One roughly breaks the universe of art into people you’ve heard of and those you haven’t. You trust that this sorting represents a measure of relative importance. The names of the major painters of each era are easily accessible. When you run across an unfamiliar name, my first reaction is not “how did I miss this” but some assurance that the figure occupies a more esoteric place in art history. I don’t think I was familiar with Georges Lacombe before I ran across a distinctly Gauguin-esque painting at the Norton Simon Museum, African-mask like figures gathering chestnuts in a strange forest dominated by bright reds. I’m sure Lacombe’s name rolls readily off the tongue of a connoisseur of the Nabis, but I’m complacent enough to assume my ignorance doesn’t represent a serious gap—in fact, these little gaps allow me the pleasure of discovery even at my advanced age.
This certainty breaks down as you move closer to the present in history. For contemporary artists, the prominence of artists in my consciousness, if you did one of those word maps that weight the frequency of terms in a document or other source, is to some extent and within certain bounds, a random process. While it may be impossible to avoid John Currin, I track on Jiha Moon, who is quite interesting, but there are undoubtedly a hundred others of comparable importance of whom I’m utterly ignorant.
On one hand the sorting process of historical significance has not started. 40 years from now maybe people will discuss Bob Durham rather than Currin. I can imagine a case where a “provincial” painter (not residing in New York, LA, Europe, or China) like Bob gets rediscovered, like someone from a small Dutch town in the 17th century.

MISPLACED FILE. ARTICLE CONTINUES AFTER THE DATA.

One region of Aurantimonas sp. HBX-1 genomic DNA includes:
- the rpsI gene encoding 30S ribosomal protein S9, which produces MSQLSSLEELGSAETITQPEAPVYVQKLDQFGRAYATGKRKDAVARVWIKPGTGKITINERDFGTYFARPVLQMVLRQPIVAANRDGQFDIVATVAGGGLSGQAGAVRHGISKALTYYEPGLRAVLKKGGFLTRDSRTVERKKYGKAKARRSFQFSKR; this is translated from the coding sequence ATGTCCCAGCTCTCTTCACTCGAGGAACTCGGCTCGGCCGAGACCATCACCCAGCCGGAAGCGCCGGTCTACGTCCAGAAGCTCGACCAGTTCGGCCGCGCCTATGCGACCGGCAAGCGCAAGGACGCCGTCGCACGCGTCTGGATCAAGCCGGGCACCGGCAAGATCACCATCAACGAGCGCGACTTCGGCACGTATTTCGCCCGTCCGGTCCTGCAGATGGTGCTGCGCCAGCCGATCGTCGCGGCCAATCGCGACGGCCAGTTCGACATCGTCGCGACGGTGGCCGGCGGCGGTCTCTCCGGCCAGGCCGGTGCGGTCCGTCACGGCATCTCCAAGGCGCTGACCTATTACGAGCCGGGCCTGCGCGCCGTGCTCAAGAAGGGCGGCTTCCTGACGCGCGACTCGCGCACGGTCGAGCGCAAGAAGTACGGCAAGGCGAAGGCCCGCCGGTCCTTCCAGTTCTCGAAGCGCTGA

We also will have to see if the end of a unifying art historical narrative means that artists from our day will always remain part of an undifferentiated blob of 1,000s of names.
I thought I had a reasonably good grasp on the post-war years, so I would know what to expect from Surface Truths: Abstract Painting in the Sixties. a show at the Norton Simon Museum. Instead, it made me feel quite stupid. The first room was dominated by names I did not recognize at all: Frank Lobdell, Harvey Quaytman, Takeshi Kawashima, Ray Parker, Thomas Downing, Ralph Humphrey, and Stephen Greene. These guys were all in the first of the two rooms. There were also names more familiar to me: Agnes Martin, Frankenthaler, Ellsworth Kelly, Stella, Larry Bell, Robert Irwin. But I only reached them after a series of unfamiliar names that made me wonder if this was completely an alternative history of art in the 60s.
My parents are great about recognizing names like these. They know more about art than I do by leaps and bounds. But I’m sure I’ll occasionally be able to pull the same trick 40 years from now. “Oh yes, Tara Donovan, she piled up mounds of uniform, mass-produced common objects—plastic cups, pencils—to create not so miniature worlds.”
Thomas Downing was DC-based, so I’ve probably heard his name. A grid of large circles in various shades of reds. They look machine made, but they were hand painted free-hand. The variety and sequence of colors has a pleasing rhythm, with a distinct but not over-bearing pulse. The painting goes well with Ralph Humphrey’s painting, which also deals with gradations of tonality, in this case a surface covered with green, mostly olive, but loose variations in hue and paint thickness that give this painting a complex texture.